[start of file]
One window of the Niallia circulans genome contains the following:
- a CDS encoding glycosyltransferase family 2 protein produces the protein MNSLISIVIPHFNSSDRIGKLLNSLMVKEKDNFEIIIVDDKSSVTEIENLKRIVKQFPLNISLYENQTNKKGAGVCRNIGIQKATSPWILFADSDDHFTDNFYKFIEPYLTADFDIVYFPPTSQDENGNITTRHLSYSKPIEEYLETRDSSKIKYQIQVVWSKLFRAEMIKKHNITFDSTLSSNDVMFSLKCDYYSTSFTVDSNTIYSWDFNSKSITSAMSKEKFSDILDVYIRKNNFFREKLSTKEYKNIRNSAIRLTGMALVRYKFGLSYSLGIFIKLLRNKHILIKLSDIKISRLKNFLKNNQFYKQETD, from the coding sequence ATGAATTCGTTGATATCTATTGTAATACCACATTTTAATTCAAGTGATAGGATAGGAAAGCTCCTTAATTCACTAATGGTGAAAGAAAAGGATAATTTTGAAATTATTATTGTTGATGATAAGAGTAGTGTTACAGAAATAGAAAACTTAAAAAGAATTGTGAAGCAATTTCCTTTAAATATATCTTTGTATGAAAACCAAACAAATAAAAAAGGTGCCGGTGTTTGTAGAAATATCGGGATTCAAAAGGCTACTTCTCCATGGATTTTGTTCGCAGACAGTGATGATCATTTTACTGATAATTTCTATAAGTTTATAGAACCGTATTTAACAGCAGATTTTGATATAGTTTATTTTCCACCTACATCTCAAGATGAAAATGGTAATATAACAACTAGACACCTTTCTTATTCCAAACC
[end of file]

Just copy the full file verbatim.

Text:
One window of the Niallia circulans genome contains the following:
- a CDS encoding glycosyltransferase family 2 protein produces the protein MNSLISIVIPHFNSSDRIGKLLNSLMVKEKDNFEIIIVDDKSSVTEIENLKRIVKQFPLNISLYENQTNKKGAGVCRNIGIQKATSPWILFADSDDHFTDNFYKFIEPYLTADFDIVYFPPTSQDENGNITTRHLSYSKPIEEYLETRDSSKIKYQIQVVWSKLFRAEMIKKHNITFDSTLSSNDVMFSLKCDYYSTSFTVDSNTIYSWDFNSKSITSAMSKEKFSDILDVYIRKNNFFREKLSTKEYKNIRNSAIRLTGMALVRYKFGLSYSLGIFIKLLRNKHILIKLSDIKISRLKNFLKNNQFYKQETD, from the coding sequence ATGAATTCGTTGATATCTATTGTAATACCACATTTTAATTCAAGTGATAGGATAGGAAAGCTCCTTAATTCACTAATGGTGAAAGAAAAGGATAATTTTGAAATTATTATTGTTGATGATAAGAGTAGTGTTACAGAAATAGAAAACTTAAAAAGAATTGTGAAGCAATTTCCTTTAAATATATCTTTGTATGAAAACCAAACAAATAAAAAAGGTGCCGGTGTTTGTAGAAATATCGGGATTCAAAAGGCTACTTCTCCATGGATTTTGTTCGCAGACAGTGATGATCATTTTACTGATAATTTCTATAAGTTTATAGAACCGTATTTAACAGCAGATTTTGATATAGTTTATTTTCCACCTACATCTCAAGATGAAAATGGTAATATAACAACTAGACACCTTTCTTATTCCAAACC